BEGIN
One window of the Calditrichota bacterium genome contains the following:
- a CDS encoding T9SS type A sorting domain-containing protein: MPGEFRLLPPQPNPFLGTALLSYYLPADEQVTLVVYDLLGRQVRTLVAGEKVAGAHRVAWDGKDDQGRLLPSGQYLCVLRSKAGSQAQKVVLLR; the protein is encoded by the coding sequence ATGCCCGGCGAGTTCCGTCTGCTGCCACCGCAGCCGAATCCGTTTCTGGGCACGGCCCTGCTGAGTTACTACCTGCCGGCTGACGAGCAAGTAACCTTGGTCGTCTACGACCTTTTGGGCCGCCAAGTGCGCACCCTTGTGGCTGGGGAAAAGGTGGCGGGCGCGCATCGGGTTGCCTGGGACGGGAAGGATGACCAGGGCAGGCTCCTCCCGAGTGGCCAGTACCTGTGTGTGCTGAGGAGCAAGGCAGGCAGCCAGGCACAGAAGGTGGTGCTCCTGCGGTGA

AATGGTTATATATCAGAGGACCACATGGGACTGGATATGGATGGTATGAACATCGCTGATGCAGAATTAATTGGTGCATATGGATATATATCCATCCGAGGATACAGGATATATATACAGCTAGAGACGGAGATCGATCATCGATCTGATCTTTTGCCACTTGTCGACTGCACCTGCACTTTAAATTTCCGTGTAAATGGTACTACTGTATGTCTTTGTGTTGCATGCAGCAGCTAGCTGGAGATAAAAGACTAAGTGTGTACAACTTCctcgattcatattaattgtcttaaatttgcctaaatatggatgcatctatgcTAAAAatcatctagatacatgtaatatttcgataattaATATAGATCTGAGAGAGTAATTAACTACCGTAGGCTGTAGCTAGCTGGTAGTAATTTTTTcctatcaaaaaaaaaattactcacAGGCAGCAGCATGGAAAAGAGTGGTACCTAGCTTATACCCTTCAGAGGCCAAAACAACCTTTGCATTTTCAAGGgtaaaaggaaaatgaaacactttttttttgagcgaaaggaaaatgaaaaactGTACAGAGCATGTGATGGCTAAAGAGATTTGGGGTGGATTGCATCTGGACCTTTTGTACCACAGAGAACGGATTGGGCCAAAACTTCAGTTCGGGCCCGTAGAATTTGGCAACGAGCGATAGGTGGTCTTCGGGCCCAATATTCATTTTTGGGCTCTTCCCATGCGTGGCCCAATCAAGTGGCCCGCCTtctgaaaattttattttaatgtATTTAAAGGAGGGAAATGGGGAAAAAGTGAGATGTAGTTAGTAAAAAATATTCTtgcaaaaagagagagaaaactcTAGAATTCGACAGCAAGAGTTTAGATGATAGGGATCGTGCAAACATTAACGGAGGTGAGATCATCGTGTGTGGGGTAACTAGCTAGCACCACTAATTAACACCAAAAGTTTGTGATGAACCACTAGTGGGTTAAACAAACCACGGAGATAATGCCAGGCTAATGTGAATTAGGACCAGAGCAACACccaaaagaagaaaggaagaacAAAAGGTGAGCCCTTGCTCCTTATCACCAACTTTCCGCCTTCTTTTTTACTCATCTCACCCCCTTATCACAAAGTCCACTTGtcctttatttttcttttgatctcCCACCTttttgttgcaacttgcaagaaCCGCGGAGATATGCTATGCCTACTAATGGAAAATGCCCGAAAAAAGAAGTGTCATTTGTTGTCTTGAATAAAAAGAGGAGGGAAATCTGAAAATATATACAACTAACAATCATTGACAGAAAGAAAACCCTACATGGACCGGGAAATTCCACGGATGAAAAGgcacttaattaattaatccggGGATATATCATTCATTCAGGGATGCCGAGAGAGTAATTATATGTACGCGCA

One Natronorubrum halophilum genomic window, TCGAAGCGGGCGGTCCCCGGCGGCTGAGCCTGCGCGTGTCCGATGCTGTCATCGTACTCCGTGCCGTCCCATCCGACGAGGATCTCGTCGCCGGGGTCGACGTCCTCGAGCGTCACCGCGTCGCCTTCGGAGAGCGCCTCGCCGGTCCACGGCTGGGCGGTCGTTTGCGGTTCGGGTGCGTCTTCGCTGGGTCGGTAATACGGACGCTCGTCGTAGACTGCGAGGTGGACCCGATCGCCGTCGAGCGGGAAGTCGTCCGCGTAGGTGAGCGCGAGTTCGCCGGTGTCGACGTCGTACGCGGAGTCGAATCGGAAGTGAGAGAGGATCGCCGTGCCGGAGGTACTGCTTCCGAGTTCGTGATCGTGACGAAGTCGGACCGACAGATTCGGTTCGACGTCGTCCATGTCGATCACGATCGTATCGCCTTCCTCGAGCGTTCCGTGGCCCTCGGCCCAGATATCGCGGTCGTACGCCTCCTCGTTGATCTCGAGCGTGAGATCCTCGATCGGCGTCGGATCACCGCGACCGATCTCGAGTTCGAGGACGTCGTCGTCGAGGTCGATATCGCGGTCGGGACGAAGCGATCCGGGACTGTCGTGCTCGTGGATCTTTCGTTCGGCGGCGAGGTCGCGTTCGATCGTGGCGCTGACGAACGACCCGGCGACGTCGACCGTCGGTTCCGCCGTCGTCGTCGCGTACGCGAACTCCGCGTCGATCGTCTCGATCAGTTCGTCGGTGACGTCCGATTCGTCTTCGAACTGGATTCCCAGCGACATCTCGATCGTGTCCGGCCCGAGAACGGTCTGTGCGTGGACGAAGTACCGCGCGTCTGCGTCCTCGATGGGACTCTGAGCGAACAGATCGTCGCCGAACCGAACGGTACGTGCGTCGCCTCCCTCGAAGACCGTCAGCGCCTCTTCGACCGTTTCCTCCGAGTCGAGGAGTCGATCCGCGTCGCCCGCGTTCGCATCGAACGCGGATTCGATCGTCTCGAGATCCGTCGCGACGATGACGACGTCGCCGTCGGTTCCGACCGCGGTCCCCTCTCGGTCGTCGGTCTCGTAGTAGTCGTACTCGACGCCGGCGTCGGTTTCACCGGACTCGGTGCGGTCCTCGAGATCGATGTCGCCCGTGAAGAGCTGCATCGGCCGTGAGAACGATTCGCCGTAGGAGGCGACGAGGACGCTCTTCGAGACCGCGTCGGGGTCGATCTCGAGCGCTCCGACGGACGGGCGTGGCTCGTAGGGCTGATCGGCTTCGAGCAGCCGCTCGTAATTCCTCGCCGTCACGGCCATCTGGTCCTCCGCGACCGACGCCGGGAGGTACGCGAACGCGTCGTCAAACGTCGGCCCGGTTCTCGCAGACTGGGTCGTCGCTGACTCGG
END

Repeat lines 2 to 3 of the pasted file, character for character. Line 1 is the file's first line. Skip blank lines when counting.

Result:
- a CDS encoding T9SS type A sorting domain-containing protein: MPGEFRLLPPQPNPFLGTALLSYYLPADEQVTLVVYDLLGRQVRTLVAGEKVAGAHRVAWDGKDDQGRLLPSGQYLCVLRSKAGSQAQKVVLLR; the protein is encoded by the coding sequence ATGCCCGGCGAGTTCCGTCTGCTGCCACCGCAGCCGAATCCGTTTCTGGGCACGGCCCTGCTGAGTTACTACCTGCCGGCTGACGAGCAAGTAACCTTGGTCGTCTACGACCTTTTGGGCCGCCAAGTGCGCACCCTTGTGGCTGGGGAAAAGGTGGCGGGCGCGCATCGGGTTGCCTGGGACGGGAAGGATGACCAGGGCAGGCTCCTCCCGAGTGGCCAGTACCTGTGTGTGCTGAGGAGCAAGGCAGGCAGCCAGGCACAGAAGGTGGTGCTCCTGCGGTGA

AATGGTTATATATCAGAGGACCACATGGGACTGGATATGGATGGTATGAACATCGCTGATGCAGAATTAATTGGTGCATATGGATATATATCCATCCGAGGATACAGGATATATATACAGCTAGAGACGGAGATCGATCATCGATCTGATCTTTTGCCACTTGTCGACTGCACCTGCACTTTAAATTTCCGTGTAAATGGTACTACTGTATGTCTTTGTGTTGCATGCAGCAGCTAGCTGGAGATAAAAGACTAAGTGTGTACAACTTCctcgattcatattaattgtcttaaatttgcctaaatatggatgcatctatgcTAAAAatcatctagatacatgtaatatttcgataattaATATAGATCTGAGAGAGTAATTAACTACCGTAGGCTGTAGCTAGCTGGTAGTAATTTTTTcctatcaaaaaaaaaattactcacAGGCAGCAGCATGGAAAAGAGTGGTACCTAGCTTATACCCTTCAGAGGCCAAAACAACCTTTGCATTTTCAAGGgtaaaaggaaaatgaaacactttttttttgagcgaaaggaaaatgaaaaactGTACAGAGCATGTGATGGCTAAAGAGATTTGGGGTGGATTGCATCTGGACCTTTTGTACCACAGAGAACGGATTGGGCCAAAACTTCAGTTCGGGCCCGTAGAATTTGGCAACGAGCGATAGGTGGTCTTCGGGCCCAATATTCATTTTTGGGCTCTTCCCATGCGTGGCCCAATCAAGTGGCCCGCCTtctgaaaattttattttaatgtATTTAAAGGAGGGAAATGGGGAAAAAGTGAGATGTAGTTAGTAAAAAATATTCTtgcaaaaagagagagaaaactcTAGAATTCGACAGCAAGAGTTTAGATGATAGGGATCGTGCAAACATTAACGGAGGTGAGATCATCGTGTGTGGGGTAACTAGCTAGCACCACTAATTAACACCAAAAGTTTGTGATGAACCACTAGTGGGTTAAACAAACCACGGAGATAATGCCAGGCTAATGTGAATTAGGACCAGAGCAACACccaaaagaagaaaggaagaacAAAAGGTGAGCCCTTGCTCCTTATCACCAACTTTCCGCCTTCTTTTTTACTCATCTCACCCCCTTATCACAAAGTCCACTTGtcctttatttttcttttgatctcCCACCTttttgttgcaacttgcaagaaCCGCGGAGATATGCTATGCCTACTAATGGAAAATGCCCGAAAAAAGAAGTGTCATTTGTTGTCTTGAATAAAAAGAGGAGGGAAATCTGAAAATATATACAACTAACAATCATTGACAGAAAGAAAACCCTACATGGACCGGGAAATTCCACGGATGAAAAGgcacttaattaattaatccggGGATATATCATTCATTCAGGGATGCCGAGAGAGTAATTATATGTACGCGCA